chapter  13
1989: 1688 or 1789?
WithD. A. Farnie, W. O. Henderson
Pages 5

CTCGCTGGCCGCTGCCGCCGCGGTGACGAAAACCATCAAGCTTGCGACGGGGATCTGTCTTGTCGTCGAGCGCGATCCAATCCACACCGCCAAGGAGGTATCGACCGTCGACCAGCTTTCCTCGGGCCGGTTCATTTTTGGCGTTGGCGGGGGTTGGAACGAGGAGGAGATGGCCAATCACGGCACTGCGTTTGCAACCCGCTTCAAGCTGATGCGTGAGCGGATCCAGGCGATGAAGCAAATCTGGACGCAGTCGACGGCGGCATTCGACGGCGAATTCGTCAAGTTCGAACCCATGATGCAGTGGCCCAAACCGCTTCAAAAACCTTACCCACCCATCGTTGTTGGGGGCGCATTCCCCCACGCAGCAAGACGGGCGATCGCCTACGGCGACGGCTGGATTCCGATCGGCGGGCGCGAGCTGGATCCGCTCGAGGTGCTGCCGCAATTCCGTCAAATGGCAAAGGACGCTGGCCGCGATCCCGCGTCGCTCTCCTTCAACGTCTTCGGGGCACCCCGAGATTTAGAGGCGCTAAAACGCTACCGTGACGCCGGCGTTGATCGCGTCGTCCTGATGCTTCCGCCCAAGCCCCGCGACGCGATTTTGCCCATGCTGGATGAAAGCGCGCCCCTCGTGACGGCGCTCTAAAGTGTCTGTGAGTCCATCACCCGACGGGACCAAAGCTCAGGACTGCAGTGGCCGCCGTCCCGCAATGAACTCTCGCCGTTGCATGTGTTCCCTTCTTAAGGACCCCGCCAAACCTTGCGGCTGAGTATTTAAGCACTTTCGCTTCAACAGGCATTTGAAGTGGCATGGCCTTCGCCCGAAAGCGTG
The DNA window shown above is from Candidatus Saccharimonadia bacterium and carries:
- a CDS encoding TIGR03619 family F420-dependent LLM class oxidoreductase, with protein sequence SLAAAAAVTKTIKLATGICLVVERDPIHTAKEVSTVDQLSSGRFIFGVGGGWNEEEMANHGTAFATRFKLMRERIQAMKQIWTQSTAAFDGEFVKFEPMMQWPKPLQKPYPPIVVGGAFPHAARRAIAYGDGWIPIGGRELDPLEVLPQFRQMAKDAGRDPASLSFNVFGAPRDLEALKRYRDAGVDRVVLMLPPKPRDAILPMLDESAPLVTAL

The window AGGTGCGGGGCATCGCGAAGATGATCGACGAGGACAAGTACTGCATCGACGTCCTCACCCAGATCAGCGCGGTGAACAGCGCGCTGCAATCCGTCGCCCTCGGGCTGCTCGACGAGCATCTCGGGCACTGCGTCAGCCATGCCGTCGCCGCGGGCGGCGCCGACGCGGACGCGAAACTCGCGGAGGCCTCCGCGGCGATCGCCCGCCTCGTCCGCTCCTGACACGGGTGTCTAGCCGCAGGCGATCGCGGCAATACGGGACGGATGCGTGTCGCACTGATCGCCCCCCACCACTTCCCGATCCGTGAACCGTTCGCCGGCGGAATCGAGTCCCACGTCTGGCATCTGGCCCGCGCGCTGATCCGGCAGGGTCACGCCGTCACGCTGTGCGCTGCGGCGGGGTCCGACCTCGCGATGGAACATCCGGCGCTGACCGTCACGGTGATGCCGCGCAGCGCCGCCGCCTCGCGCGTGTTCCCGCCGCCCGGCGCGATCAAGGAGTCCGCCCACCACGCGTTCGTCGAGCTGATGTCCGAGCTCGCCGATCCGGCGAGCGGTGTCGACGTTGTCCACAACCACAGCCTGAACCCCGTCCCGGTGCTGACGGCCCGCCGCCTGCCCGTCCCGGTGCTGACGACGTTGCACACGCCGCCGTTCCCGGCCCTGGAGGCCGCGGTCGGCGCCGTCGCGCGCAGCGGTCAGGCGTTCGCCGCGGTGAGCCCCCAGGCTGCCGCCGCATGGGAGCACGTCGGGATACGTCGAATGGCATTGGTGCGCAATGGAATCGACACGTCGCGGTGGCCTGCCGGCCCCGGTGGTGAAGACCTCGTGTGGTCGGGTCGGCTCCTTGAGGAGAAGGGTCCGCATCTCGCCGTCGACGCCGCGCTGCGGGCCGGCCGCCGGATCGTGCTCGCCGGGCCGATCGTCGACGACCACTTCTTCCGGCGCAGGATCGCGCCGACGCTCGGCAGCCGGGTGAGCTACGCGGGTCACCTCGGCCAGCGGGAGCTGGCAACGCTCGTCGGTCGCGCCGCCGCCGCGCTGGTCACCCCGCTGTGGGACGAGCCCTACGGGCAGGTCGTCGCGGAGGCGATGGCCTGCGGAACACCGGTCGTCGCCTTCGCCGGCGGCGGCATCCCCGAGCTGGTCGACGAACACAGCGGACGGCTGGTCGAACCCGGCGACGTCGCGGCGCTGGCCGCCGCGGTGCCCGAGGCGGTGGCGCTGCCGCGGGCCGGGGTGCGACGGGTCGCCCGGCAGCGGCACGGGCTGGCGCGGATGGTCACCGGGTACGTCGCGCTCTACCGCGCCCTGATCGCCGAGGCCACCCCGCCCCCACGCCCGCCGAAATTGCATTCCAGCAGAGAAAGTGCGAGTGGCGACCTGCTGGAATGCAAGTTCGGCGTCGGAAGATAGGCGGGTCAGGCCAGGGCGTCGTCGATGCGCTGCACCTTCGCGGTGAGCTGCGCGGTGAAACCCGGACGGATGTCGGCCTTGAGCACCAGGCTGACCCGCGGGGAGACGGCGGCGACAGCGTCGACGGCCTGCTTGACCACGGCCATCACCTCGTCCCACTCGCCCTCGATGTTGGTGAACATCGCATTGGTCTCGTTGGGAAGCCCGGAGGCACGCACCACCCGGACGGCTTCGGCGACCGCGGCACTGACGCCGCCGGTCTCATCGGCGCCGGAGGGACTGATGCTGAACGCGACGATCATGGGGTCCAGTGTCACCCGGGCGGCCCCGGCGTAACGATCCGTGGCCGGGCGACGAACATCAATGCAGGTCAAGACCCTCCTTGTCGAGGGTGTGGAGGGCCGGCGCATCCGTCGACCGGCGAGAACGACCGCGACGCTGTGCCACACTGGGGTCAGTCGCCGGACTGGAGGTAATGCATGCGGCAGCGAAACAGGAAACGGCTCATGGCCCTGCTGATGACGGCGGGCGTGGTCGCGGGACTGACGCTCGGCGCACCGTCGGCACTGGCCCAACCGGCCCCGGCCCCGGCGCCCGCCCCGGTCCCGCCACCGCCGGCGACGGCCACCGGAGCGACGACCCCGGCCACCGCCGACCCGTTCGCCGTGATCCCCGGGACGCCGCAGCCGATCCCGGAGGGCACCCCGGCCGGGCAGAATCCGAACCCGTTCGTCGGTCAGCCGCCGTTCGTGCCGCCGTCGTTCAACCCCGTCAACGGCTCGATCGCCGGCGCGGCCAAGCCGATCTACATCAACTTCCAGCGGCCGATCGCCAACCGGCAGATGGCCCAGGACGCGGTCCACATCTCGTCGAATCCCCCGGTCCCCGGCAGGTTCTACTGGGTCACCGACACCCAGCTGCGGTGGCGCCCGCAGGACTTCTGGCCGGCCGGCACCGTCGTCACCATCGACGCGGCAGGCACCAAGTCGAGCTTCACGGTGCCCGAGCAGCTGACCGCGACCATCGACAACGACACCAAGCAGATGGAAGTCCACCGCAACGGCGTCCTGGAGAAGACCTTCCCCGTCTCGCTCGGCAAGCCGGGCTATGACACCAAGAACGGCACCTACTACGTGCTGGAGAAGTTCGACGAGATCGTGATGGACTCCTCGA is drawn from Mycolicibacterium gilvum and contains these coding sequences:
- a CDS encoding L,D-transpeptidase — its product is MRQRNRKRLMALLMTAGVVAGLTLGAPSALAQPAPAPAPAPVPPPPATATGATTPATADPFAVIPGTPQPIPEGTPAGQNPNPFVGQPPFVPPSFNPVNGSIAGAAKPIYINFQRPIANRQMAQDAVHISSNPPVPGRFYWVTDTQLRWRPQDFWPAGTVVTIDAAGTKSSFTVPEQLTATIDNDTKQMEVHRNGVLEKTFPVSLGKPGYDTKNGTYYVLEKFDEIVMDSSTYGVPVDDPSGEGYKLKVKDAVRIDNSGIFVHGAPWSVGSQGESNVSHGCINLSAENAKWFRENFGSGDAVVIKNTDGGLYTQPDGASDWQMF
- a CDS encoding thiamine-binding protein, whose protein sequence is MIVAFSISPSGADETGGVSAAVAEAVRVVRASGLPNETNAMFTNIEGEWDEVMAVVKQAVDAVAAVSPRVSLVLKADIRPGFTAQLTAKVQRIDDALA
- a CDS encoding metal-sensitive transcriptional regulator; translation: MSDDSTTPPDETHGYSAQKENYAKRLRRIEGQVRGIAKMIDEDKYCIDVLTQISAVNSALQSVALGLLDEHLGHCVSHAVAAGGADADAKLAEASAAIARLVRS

Modern radical antipathy to the Glorious Revolution has extended to the Hanoverian succession, Sir Robert Walpole and eighteenth-century Whiggery. A considerable literature exists on the subject, on the whole uncritically sympathetic to the mixed bag of idealists, fellow-travellers and crackpots whose 'sufferings' have been lovingly researched by successive generations of scholars since the beginning of the twentieth century. The liberating influence of the ideas of philosophers such as John Locke and Bernard Mandeville and economists such as Sir James Steuart and Adam Smith during the eighteenth and early nineteenth centuries led directly and indirectly to the decline in the enforcement or the legal abolition of many obsolete restrictions on free enterprise in economic life. Long before 1800 foreign visitors had been marvelling at the remarkable freedom of British economic life, in comparison with the pettifogging systems of bureaucratic control which hampered businessmen and industrialists in, say, France, Russia and Prussia.